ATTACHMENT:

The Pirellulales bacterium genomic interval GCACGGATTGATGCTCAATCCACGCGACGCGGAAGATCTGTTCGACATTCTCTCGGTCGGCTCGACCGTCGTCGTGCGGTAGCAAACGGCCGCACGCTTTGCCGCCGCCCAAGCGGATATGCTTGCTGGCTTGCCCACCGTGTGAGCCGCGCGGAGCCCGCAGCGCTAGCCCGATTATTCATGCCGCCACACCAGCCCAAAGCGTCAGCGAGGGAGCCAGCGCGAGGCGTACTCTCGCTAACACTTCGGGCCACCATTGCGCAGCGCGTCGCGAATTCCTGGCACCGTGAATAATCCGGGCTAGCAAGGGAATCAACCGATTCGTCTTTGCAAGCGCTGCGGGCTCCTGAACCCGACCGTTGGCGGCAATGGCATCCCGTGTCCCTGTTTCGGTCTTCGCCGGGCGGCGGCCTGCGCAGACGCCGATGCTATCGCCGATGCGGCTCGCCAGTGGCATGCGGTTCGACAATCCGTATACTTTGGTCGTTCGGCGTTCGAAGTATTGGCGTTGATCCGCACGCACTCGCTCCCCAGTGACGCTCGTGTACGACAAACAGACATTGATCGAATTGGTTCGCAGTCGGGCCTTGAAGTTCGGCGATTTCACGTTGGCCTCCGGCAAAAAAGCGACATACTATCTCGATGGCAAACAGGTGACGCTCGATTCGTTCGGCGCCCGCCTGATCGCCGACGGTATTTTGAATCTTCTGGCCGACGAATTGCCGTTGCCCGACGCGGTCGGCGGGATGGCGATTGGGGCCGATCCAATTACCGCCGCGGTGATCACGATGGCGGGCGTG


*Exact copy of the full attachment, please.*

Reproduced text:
The Pirellulales bacterium genomic interval GCACGGATTGATGCTCAATCCACGCGACGCGGAAGATCTGTTCGACATTCTCTCGGTCGGCTCGACCGTCGTCGTGCGGTAGCAAACGGCCGCACGCTTTGCCGCCGCCCAAGCGGATATGCTTGCTGGCTTGCCCACCGTGTGAGCCGCGCGGAGCCCGCAGCGCTAGCCCGATTATTCATGCCGCCACACCAGCCCAAAGCGTCAGCGAGGGAGCCAGCGCGAGGCGTACTCTCGCTAACACTTCGGGCCACCATTGCGCAGCGCGTCGCGAATTCCTGGCACCGTGAATAATCCGGGCTAGCAAGGGAATCAACCGATTCGTCTTTGCAAGCGCTGCGGGCTCCTGAACCCGACCGTTGGCGGCAATGGCATCCCGTGTCCCTGTTTCGGTCTTCGCCGGGCGGCGGCCTGCGCAGACGCCGATGCTATCGCCGATGCGGCTCGCCAGTGGCATGCGGTTCGACAATCCGTATACTTTGGTCGTTCGGCGTTCGAAGTATTGGCGTTGATCCGCACGCACTCGCTCCCCAGTGACGCTCGTGTACGACAAACAGACATTGATCGAATTGGTTCGCAGTCGGGCCTTGAAGTTCGGCGATTTCACGTTGGCCTCCGGCAAAAAAGCGACATACTATCTCGATGGCAAACAGGTGACGCTCGATTCGTTCGGCGCCCGCCTGATCGCCGACGGTATTTTGAATCTTCTGGCCGACGAATTGCCGTTGCCCGACGCGGTCGGCGGGATGGCGATTGGGGCCGATCCAATTACCGCCGCGGTGATCACGATGGCGGGCGTG